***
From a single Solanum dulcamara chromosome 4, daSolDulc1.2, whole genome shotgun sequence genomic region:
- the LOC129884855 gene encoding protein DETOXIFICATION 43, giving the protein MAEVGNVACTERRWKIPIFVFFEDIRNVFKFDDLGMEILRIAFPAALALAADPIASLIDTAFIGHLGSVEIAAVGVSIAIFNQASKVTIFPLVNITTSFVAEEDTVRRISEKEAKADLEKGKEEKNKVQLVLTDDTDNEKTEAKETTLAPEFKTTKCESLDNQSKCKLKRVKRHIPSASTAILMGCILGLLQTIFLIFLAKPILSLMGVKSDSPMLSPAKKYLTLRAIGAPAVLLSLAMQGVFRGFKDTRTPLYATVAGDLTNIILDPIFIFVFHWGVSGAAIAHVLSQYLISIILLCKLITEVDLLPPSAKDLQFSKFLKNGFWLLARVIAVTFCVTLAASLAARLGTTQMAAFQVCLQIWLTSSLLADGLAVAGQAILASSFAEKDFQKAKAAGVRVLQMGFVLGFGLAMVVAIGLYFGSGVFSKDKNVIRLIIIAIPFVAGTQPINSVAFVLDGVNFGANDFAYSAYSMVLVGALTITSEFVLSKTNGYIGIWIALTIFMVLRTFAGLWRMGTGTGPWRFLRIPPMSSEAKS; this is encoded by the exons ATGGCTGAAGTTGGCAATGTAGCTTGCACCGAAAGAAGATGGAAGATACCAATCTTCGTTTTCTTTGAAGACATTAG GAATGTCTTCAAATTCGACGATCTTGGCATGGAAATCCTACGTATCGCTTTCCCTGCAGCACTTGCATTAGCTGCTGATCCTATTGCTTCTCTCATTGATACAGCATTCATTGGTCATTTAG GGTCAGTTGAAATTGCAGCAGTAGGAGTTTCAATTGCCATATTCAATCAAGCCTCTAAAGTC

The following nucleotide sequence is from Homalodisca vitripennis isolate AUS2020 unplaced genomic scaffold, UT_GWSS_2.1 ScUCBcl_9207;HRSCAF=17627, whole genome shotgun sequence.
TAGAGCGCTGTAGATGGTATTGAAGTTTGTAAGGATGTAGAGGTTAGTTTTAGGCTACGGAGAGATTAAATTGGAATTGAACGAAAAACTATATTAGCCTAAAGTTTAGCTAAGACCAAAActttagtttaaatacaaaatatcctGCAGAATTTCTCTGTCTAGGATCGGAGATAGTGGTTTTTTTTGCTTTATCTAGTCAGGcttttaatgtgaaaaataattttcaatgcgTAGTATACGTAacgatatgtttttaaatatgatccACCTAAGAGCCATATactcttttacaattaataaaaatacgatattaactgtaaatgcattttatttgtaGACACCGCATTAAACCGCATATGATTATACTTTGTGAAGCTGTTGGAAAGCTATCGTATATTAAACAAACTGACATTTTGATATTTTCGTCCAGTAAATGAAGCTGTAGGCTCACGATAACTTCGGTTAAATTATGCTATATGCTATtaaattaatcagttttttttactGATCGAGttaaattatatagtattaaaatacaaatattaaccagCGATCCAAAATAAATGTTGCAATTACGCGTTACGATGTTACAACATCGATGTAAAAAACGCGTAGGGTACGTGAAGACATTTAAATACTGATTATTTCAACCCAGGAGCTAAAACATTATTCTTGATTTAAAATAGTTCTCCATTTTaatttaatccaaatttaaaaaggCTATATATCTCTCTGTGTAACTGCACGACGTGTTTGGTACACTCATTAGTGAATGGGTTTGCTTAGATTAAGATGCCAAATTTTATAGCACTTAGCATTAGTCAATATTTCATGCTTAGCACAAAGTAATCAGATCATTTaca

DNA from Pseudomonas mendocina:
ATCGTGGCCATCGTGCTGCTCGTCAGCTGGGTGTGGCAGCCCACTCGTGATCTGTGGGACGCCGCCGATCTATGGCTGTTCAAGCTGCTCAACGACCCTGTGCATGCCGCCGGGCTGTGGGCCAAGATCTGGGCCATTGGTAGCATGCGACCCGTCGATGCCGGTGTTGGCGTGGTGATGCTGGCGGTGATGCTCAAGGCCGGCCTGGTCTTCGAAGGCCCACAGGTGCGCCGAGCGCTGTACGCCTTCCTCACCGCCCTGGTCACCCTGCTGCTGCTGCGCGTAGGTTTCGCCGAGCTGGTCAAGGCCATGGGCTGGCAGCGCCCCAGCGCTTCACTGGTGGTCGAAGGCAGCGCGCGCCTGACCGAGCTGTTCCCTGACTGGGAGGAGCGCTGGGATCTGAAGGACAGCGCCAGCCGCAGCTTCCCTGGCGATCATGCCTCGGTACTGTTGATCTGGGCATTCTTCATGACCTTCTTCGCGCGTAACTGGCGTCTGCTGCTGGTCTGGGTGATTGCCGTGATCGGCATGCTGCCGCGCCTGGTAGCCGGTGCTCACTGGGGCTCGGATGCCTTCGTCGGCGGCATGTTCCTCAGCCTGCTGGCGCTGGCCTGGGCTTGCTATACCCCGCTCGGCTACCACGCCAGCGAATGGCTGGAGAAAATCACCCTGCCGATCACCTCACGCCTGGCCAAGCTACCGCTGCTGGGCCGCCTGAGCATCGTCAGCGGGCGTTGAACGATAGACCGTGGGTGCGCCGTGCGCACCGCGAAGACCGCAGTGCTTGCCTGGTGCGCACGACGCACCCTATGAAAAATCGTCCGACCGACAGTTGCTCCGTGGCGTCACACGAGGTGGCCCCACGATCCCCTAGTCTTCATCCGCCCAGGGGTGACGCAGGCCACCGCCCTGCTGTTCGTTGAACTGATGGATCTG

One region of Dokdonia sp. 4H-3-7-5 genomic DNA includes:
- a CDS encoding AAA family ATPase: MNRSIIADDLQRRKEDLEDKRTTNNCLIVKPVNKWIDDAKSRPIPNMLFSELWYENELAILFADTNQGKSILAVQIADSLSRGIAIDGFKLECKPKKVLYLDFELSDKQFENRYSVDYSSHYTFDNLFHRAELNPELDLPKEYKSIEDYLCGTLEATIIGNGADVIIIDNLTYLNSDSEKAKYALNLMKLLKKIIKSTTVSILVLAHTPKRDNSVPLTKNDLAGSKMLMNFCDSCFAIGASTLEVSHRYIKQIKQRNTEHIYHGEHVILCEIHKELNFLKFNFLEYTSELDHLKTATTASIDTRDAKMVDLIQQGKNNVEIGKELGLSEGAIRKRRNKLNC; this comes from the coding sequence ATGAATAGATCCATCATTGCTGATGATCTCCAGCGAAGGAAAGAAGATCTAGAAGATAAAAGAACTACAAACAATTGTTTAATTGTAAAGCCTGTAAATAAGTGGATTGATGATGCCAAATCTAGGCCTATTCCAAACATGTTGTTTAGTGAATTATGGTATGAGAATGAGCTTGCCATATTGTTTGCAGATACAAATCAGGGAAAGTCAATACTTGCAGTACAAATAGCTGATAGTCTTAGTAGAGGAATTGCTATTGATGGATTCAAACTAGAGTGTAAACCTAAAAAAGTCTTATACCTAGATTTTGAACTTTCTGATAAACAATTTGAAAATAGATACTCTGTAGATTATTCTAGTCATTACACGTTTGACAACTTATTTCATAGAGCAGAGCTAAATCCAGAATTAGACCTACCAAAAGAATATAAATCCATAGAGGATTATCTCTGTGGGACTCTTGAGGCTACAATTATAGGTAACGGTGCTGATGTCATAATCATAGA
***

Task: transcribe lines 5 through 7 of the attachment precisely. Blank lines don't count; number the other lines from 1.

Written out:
DNA from Pseudomonas mendocina:
ATCGTGGCCATCGTGCTGCTCGTCAGCTGGGTGTGGCAGCCCACTCGTGATCTGTGGGACGCCGCCGATCTATGGCTGTTCAAGCTGCTCAACGACCCTGTGCATGCCGCCGGGCTGTGGGCCAAGATCTGGGCCATTGGTAGCATGCGACCCGTCGATGCCGGTGTTGGCGTGGTGATGCTGGCGGTGATGCTCAAGGCCGGCCTGGTCTTCGAAGGCCCACAGGTGCGCCGAGCGCTGTACGCCTTCCTCACCGCCCTGGTCACCCTGCTGCTGCTGCGCGTAGGTTTCGCCGAGCTGGTCAAGGCCATGGGCTGGCAGCGCCCCAGCGCTTCACTGGTGGTCGAAGGCAGCGCGCGCCTGACCGAGCTGTTCCCTGACTGGGAGGAGCGCTGGGATCTGAAGGACAGCGCCAGCCGCAGCTTCCCTGGCGATCATGCCTCGGTACTGTTGATCTGGGCATTCTTCATGACCTTCTTCGCGCGTAACTGGCGTCTGCTGCTGGTCTGGGTGATTGCCGTGATCGGCATGCTGCCGCGCCTGGTAGCCGGTGCTCACTGGGGCTCGGATGCCTTCGTCGGCGGCATGTTCCTCAGCCTGCTGGCGCTGGCCTGGGCTTGCTATACCCCGCTCGGCTACCACGCCAGCGAATGGCTGGAGAAAATCACCCTGCCGATCACCTCACGCCTGGCCAAGCTACCGCTGCTGGGCCGCCTGAGCATCGTCAGCGGGCGTTGAACGATAGACCGTGGGTGCGCCGTGCGCACCGCGAAGACCGCAGTGCTTGCCTGGTGCGCACGACGCACCCTATGAAAAATCGTCCGACCGACAGTTGCTCCGTGGCGTCACACGAGGTGGCCCCACGATCCCCTAGTCTTCATCCGCCCAGGGGTGACGCAGGCCACCGCCCTGCTGTTCGTTGAACTGATGGATCTG

One region of Dokdonia sp. 4H-3-7-5 genomic DNA includes: